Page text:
The evolution of our account creation script
One of the things about system administration automation is that its evolution often follows the path of least resistance. This can leave you with interesting and peculiar historical remnants, and it can also create situations where it takes a relatively long time before a system does the obvious thing. As it happens, I have a story about this.
To go with our account request system, which handles people requesting new accounts and authorizing requested accounts, we have an actual script that we run to actually create Unix accounts. Until relatively recently that script asked you a bunch of questions, although they all had default answers that we'd accept essentially all of the time. The presence of these questions was both a historical remnant of the path that the script took and an illustration of how unquestioningly acclimatized we can all become to what we think of as 'normal'.
We have been running Unix systems and creating accounts on them for a very long time, and in particular we've been doing this since before the World Wide Web existed and was readily accessible. Back in the beginning of things, accounts were requested on printed forms; graduate students and suchlike filled out the form with the information, got their account sponsors to sign it, handed it to the system staff, and the system staff typed all of the information into a script that asked us questions like 'login?', 'name?', 'Unix group?', 'research group affiliation?', and so on.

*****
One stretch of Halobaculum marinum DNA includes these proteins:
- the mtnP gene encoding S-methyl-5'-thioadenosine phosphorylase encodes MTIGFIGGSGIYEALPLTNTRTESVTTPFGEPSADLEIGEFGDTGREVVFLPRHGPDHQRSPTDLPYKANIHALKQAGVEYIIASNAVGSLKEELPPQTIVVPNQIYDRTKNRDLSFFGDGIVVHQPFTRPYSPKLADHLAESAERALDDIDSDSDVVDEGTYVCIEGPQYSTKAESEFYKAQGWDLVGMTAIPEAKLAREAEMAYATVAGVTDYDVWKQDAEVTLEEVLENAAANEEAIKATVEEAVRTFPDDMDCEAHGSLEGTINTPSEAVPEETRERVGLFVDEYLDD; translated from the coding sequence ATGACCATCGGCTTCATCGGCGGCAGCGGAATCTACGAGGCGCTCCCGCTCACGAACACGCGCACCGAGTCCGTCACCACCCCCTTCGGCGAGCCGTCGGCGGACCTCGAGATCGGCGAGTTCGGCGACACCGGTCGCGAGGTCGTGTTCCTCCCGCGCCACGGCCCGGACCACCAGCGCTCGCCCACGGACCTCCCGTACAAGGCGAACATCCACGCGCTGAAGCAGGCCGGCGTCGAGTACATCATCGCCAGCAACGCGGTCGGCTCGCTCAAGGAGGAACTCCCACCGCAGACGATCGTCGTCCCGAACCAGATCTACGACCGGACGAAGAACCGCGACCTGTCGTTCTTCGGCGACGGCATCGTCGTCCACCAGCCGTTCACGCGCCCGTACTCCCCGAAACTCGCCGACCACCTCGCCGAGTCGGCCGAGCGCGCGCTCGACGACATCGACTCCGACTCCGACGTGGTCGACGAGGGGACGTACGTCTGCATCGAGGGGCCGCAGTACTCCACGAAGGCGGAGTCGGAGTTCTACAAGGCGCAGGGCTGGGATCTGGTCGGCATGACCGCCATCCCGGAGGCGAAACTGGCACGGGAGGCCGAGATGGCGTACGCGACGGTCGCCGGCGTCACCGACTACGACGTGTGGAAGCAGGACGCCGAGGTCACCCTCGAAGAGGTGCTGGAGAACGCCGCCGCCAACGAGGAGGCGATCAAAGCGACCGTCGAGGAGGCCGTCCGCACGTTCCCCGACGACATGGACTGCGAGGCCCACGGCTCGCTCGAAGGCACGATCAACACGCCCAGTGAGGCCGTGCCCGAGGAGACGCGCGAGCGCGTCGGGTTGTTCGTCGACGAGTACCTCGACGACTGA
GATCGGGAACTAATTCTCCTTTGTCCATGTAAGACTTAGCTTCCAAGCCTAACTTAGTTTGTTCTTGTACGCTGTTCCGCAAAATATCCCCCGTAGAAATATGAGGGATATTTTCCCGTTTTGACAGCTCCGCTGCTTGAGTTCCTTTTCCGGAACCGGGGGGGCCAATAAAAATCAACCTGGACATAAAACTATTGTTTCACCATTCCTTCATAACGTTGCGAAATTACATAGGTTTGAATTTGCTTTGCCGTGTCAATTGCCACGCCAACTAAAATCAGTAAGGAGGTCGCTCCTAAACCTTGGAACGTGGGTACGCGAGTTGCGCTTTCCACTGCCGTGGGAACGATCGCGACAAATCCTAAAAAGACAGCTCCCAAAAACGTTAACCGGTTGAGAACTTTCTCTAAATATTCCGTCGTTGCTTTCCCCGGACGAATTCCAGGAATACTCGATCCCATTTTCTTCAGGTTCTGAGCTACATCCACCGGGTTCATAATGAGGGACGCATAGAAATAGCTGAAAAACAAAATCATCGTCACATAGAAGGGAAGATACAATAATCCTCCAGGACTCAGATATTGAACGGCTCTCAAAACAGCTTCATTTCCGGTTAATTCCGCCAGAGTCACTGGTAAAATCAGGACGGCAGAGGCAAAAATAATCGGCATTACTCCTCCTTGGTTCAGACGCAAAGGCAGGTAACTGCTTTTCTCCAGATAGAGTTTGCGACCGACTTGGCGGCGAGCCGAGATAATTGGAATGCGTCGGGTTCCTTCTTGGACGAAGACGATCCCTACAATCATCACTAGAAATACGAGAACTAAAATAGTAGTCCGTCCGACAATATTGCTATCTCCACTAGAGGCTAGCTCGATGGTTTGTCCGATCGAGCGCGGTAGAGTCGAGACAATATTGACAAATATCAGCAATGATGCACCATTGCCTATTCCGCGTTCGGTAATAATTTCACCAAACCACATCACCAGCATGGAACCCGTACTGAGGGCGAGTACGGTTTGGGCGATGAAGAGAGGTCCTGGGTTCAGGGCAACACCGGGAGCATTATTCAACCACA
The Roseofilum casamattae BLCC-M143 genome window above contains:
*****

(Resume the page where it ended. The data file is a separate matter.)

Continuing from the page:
At a certain point, the web became enough of a thing that having a CGI version of our paper account request form was an obvious thing to do. Not everyone was going to use the CGI form (or be able to), and anyway we already had the account creation script that knew all of the magic required to properly create an account around here, so we adopted the existing script to also work with the CGI. The CGI wrote out the submitted information into a file (basically as setting shell environment variables) and this file was then loaded into the account creation script as the default answers to many of the questions that had originally been fields on the printed form. If the submitted information was good, you could just hit Return through many of the questions. After you created the account, you then had to email some important information about it (especially the temporary password) off to the person it was for; you did this by hand, because you generated the random password by hand outside of the script.
(For reasons lost to history, the data file that the CGI wrote and the script loaded was a m4 file that was then processed through m4 to create shell variable assignments.)
When we wrote our account request system to replace the basic CGI (and the workflow around it, which involved manually emailing account sponsors to ask them about approving accounts), the simple and easy way for it to actually get accounts created was to carefully write the same data file that the CGI had used (m4isms and all). The account request script remained basically unchanged, and in particular it kept asking us to confirm all of the 'default' answers, ie all of the information that the account request system had already validated and generated. More than that, we added a few more bits of special handling for some accounts, with their own questions.